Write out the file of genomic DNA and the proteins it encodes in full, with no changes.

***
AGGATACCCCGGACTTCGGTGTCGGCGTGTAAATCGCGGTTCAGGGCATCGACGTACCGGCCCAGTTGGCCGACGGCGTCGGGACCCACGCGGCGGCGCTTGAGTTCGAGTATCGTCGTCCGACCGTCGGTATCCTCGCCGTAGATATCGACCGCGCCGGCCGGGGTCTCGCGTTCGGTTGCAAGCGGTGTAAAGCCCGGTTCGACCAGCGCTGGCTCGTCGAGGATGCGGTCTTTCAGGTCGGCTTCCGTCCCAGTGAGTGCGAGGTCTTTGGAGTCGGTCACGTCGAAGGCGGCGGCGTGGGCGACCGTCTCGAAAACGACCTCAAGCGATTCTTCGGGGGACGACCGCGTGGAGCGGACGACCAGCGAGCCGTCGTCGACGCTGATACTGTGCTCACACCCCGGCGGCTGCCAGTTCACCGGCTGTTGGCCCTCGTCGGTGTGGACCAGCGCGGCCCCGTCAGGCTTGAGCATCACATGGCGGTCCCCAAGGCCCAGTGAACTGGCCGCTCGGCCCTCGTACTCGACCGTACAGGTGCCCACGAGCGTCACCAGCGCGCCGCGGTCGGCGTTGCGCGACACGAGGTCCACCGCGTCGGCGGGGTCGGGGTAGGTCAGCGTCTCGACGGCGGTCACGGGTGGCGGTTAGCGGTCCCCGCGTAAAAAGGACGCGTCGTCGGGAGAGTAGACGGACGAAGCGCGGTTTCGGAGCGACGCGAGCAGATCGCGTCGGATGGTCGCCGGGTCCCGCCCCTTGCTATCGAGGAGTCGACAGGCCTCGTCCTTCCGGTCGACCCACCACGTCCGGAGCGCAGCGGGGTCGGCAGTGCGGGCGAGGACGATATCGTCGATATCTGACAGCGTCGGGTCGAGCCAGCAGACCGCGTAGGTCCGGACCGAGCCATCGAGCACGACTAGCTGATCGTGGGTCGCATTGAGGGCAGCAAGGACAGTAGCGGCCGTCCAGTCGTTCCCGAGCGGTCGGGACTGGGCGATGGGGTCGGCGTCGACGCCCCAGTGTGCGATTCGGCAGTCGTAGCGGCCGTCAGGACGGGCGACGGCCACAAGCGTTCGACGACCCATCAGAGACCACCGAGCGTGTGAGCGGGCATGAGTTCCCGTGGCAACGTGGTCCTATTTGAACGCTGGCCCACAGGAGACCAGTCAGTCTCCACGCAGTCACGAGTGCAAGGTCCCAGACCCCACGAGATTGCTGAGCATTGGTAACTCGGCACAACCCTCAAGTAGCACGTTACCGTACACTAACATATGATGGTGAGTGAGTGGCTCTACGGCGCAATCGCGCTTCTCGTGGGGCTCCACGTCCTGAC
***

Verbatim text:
AGGATACCCCGGACTTCGGTGTCGGCGTGTAAATCGCGGTTCAGGGCATCGACGTACCGGCCCAGTTGGCCGACGGCGTCGGGACCCACGCGGCGGCGCTTGAGTTCGAGTATCGTCGTCCGACCGTCGGTATCCTCGCCGTAGATATCGACCGCGCCGGCCGGGGTCTCGCGTTCGGTTGCAAGCGGTGTAAAGCCCGGTTCGACCAGCGCTGGCTCGTCGAGGATGCGGTCTTTCAGGTCGGCTTCCGTCCCAGTGAGTGCGAGGTCTTTGGAGTCGGTCACGTCGAAGGCGGCGGCGTGGGCGACCGTCTCGAAAACGACCTCAAGCGATTCTTCGGGGGACGACCGCGTGGAGCGGACGACCAGCGAGCCGTCGTCGACGCTGATACTGTGCTCACACCCCGGCGGCTGCCAGTTCACCGGCTGTTGGCCCTCGTCGGTGTGGACCAGCGCGGCCCCGTCAGGCTTGAGCATCACATGGCGGTCCCCAAGGCCCAGTGAACTGGCCGCTCGGCCCTCGTACTCGACCGTACAGGTGCCCACGAGCGTCACCAGCGCGCCGCGGTCGGCGTTGCGCGACACGAGGTCCACCGCGTCGGCGGGGTCGGGGTAGGTCAGCGTCTCGACGGCGGTCACGGGTGGCGGTTAGCGGTCCCCGCGTAAAAAGGACGCGTCGTCGGGAGAGTAGACGGACGAAGCGCGGTTTCGGAGCGACGCGAGCAGATCGCGTCGGATGGTCGCCGGGTCCCGCCCCTTGCTATCGAGGAGTCGACAGGCCTCGTCCTTCCGGTCGACCCACCACGTCCGGAGCGCAGCGGGGTCGGCAGTGCGGGCGAGGACGATATCGTCGATATCTGACAGCGTCGGGTCGAGCCAGCAGACCGCGTAGGTCCGGACCGAGCCATCGAGCACGACTAGCTGATCGTGGGTCGCATTGAGGGCAGCAAGGACAGTAGCGGCCGTCCAGTCGTTCCCGAGCGGTCGGGACTGGGCGATGGGGTCGGCGTCGACGCCCCAGTGTGCGATTCGGCAGTCGTAGCGGCCGTCAGGACGGGCGACGGCCACAAGCGTTCGACGACCCATCAGAGACCACCGAGCGTGTGAGCGGGCATGAGTTCCCGTGGCAACGTGGTCCTATTTGAACGCTGGCCCACAGGAGACCAGTCAGTCTCCACGCAGTCACGAGTGCAAGGTCCCAGACCCCACGAGATTGCTGAGCATTGGTAACTCGGCACAACCCTCAAGTAGCACGTTACCGTACACTAACATATGATGGTGAGTGAGTGGCTCTACGGCGCAATCGCGCTTCTCGTGGGGCTCCACGTCCTGAC